This story was updated on Thursday, Sept. 24, 2020 at 8 p.m. with additional information.
Volkswagen of America has received a national award for workforce development training and education with the company cited for its programs at the automaker's Chattanooga plant.
The company was one of nine entities receiving the Pledge to America's Workers Presidential Award in recognition of industry-driven programs to train and educate American workers.
"It is an honor to receive this award in recognition of our commitment to workforce development and our commitment to growing our economic presence in the U.S.," said Scott Keogh, president and CEO of Volkswagen Group of America.
Keogh said that at the Volkswagen Academy in Chattanooga, the company combines academic studies with on-the-job training.
"The success of this program and its graduates is directly tied to our ongoing partnerships with local colleges throughout Tennessee," he said. "Our graduating apprentices are well-trained, well-prepared and have the proper skills to seize the opportunities that the transition to electric vehicle production is creating."
Volkswagen Chattanooga CEO Tom du Plessis accepted the award for the company in Washington, D.C., at the White House.
As a company, Volkswagen of America said the automaker is making large investments in the U.S. workforce to support the technological changes needed to remain a leader in mobility. The company said it's committed to training the current and future workforce to build electric and innovative vehicles for the North American region.
On Wednesday, Volkswagen revealed a new electric SUV which it termed "the most important launch for VW since the Beetle." The compact SUV, called the ID.4, will be built in Chattanooga by 2022 when the company finishes an $800 million expansion.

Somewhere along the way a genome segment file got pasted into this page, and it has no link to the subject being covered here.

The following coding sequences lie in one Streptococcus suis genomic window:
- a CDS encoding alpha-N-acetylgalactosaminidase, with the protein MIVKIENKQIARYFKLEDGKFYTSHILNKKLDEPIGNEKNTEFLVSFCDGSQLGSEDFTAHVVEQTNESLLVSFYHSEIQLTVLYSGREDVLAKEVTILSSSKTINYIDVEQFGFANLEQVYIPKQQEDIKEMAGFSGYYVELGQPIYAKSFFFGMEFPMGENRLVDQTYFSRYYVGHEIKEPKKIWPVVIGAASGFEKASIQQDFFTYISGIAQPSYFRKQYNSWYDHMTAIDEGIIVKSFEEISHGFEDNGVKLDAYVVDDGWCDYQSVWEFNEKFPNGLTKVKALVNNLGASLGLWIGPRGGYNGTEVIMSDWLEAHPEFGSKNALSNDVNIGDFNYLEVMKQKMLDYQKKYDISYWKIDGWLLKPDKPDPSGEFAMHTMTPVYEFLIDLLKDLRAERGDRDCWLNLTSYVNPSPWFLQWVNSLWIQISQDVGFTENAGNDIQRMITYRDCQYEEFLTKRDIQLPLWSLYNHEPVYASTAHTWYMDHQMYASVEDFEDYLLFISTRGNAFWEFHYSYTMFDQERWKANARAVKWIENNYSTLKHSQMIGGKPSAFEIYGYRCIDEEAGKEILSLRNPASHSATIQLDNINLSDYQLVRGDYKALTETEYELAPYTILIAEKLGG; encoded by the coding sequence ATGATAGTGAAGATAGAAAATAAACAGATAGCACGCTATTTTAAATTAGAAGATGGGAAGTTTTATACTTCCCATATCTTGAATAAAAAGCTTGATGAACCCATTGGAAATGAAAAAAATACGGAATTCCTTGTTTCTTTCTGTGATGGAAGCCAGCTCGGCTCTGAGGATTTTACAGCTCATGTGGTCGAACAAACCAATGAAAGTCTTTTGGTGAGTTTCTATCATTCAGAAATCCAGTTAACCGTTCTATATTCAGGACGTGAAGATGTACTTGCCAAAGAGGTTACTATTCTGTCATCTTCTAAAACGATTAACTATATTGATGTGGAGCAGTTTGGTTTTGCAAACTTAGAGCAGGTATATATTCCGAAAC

Also Wednesday, the German automaker recommitted to hiring 1,000 more workers at the Chattanooga factory, which now employs 3,800 employees.
"That's a solid number. That plant has never been running harder than right now," Keogh said about the factory that builds the Atlas and Atlas Cross Sport SUVs and Passat sedan.
Volkswagen of America said it's workforce development strategy in the U.S. focuses on engaging local talent, recalibrating programs to meet future needs, and fostering a culture that encourages innovative thinking.
The company cited "strong partnerships" it has developed with educational institutions which dramatically increase the company's training capacity, particularly for its on-site apprenticeship, technical skills, and professional skills training.
The company mentioned partnerships with the state, Hamilton County Schools and the Public Education Foundation to establish 16 digital fabrication labs.
The Volkswagen Academy also hosts on-site high school, apprenticeship, and professional development programs, all of which enable the company to reach an audience ranging from middle school students through established professionals.
Ivanka Trump, the daughter of Donald Trump and an advisor to the president, said at the ceremony that Volkswagen of America "has demonstrated a meaningful and substantive commitment toward re-skilling and investing in the futures of their workers, more urgent now than ever before due to the changes brought on by the pandemic."
"Prioritizing American workers and ensuring they are well prepared for the jobs of today and tomorrow will guarantee the continued exceptionalism of our country's workforce for decades to come," she said.
The Pledge to America's Workers initiative recognizes the role companies play in training America's workforce, challenges them to commit to providing new job training and education opportunities in the coming years, and celebrates that commitment. Since its founding in July 2018, more than 430 organizations have joined the effort.
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